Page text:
AYER -- It was a not-so silent afternoon at the Ayer Town Hall on Sunday.
Nearly 30 tuba players from all around New England came together to honor a tradition that has been celebrated for decades worldwide.
Tuba Christmas is a performance featuring traditional Christmas music specifically arranged for the titular brass instrument. The event was conceived almost 45 years ago by Harvey Phillips. Phillips, dubbed Distinguished Professor of Music Emeritus at the Indiana University School of Music, sought to pay tribute to his mentor and teacher, William J. Bell (interestingly enough, Bell was born on Christmas Day, 1902).
Sunday's performance, conducted by Tom Reynolds, consisted of 34 classic holiday pieces.
Players were encouraged to dress as festively as possible; some even went so far as to decorate their instruments.
Reynolds is proud to be a part of a group that has aimed to bring holiday cheer with an instrument that isn't in the spotlight very often.
"I started working with this group about 19 years ago when I taught at the Bromfield School in Harvard," says Reynolds, a Massachusetts native and UMass Amherst professor. "Because I was the local band director, John Breyer (who organized Tuba Christmas) asked me to come over and conduct it. That's how it got started, and this will be my 19th year with it.
The very first Tuba Christmas was celebrated on Dec. 22, 1974 in New York City's Rockefeller Ice Rink. Music for this performance was arranged by American composer Alec Wilder (who passed away on Christmas Eve, 1980).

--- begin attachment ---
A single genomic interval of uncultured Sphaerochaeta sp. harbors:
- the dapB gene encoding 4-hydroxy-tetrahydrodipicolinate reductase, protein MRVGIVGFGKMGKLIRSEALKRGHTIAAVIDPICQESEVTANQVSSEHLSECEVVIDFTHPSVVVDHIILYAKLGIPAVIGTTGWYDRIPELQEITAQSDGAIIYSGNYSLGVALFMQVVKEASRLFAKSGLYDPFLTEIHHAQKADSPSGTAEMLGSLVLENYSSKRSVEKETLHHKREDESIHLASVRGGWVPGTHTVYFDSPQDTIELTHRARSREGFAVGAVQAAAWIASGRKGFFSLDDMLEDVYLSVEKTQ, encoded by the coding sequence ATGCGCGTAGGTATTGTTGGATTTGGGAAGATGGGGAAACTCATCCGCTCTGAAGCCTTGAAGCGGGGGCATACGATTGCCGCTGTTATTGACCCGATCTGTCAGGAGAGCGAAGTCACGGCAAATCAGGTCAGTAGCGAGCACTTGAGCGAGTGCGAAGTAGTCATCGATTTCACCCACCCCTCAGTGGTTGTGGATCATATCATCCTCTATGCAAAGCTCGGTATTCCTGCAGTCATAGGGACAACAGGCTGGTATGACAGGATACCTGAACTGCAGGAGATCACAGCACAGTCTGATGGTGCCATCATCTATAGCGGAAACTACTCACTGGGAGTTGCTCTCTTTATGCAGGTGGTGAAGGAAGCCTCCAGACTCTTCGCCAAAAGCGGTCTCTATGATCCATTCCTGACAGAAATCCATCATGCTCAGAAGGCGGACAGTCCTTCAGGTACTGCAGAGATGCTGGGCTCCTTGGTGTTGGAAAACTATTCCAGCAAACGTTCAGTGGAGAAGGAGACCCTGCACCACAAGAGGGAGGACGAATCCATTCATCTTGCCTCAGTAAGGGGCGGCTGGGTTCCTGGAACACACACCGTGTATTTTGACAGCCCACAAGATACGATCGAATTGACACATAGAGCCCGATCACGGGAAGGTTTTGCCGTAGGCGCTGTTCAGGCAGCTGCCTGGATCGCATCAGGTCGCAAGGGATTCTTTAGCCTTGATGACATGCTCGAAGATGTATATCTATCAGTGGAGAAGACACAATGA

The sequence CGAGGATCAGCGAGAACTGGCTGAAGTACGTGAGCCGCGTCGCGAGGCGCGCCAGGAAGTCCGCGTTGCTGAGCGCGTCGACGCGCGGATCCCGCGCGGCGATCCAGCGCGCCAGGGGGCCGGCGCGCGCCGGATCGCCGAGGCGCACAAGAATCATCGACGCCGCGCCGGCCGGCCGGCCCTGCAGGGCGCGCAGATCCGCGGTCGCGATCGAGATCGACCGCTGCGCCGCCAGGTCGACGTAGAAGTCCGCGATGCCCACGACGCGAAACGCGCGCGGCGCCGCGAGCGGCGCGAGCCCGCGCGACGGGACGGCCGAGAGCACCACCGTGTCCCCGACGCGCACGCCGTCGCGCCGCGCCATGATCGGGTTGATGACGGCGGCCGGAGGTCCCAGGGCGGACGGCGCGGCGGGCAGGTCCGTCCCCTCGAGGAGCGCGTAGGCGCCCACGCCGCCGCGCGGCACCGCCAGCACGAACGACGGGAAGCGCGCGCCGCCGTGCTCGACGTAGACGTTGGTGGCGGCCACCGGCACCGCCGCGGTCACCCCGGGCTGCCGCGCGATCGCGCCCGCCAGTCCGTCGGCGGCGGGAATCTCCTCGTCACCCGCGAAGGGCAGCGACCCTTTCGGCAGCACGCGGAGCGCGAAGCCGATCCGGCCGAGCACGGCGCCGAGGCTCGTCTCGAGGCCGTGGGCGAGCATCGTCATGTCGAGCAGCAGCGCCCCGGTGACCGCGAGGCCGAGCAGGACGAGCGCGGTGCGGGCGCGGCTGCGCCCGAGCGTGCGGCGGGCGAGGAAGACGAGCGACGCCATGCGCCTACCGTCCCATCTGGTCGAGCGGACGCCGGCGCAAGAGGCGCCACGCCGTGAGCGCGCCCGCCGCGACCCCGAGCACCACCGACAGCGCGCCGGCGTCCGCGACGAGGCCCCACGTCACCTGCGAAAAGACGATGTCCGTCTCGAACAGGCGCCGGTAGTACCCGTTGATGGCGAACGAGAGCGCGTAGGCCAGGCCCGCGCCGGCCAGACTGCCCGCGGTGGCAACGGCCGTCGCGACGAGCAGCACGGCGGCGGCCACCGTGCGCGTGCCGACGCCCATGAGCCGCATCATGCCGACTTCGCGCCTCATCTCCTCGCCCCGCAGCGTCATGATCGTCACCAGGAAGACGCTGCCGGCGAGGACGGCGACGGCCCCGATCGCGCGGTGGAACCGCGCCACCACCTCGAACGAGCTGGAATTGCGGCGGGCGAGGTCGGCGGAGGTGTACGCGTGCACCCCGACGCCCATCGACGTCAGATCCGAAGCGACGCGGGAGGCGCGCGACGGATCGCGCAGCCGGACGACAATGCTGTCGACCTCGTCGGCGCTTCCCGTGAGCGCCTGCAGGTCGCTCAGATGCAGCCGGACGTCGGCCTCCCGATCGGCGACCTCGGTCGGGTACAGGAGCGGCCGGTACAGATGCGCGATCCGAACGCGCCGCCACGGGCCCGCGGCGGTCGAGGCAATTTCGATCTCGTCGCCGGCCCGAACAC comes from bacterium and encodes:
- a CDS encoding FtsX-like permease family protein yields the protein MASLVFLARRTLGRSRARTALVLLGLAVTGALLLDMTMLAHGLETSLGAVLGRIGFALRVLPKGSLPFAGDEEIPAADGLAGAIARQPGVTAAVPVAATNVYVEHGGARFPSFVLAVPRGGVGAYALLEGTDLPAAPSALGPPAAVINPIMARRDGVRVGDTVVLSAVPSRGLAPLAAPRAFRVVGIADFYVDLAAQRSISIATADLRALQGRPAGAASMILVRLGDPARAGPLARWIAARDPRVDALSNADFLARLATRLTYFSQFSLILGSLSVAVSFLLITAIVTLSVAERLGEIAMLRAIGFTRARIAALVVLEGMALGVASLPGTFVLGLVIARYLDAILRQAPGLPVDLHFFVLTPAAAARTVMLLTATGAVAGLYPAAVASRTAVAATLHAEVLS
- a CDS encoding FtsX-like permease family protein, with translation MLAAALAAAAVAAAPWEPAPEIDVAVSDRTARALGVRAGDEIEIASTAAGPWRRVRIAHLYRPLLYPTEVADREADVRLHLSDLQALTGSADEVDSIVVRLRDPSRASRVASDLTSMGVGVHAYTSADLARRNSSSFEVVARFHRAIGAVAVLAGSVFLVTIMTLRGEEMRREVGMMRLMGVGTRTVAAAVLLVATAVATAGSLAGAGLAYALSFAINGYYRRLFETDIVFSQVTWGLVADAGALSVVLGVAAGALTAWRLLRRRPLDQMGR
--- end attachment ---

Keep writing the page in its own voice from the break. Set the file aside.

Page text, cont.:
"Sometimes it's not easy to keep the momentum going from year to the next, but we've been very lucky here at Ayer," says Reynolds. "While the one in Ayer has never had a big group, we have had the right combination of people to make it sound really good."
All of the pieces performed on Sunday are Wilder's original arrangements. In keeping Wilder's and Bell's legacy alive in such a way, Tuba Christmas reflects on musical heritage and celebrates the great artists and teachers who have blessed their students with exceptional taste and impeccable talent. Tuba players express their respect and gratitude to the composers who aim to bring the Tuba out of the background and into the spotlight.
Reynolds expressed that Sunday's concert aimed to demonstrate the full capacity of an instrument that is often overlooked in the orchestra.
"I hope the audience learns something about these instruments, and that they discover these instruments can be melodic instruments, maybe give them something new that they haven't heard before."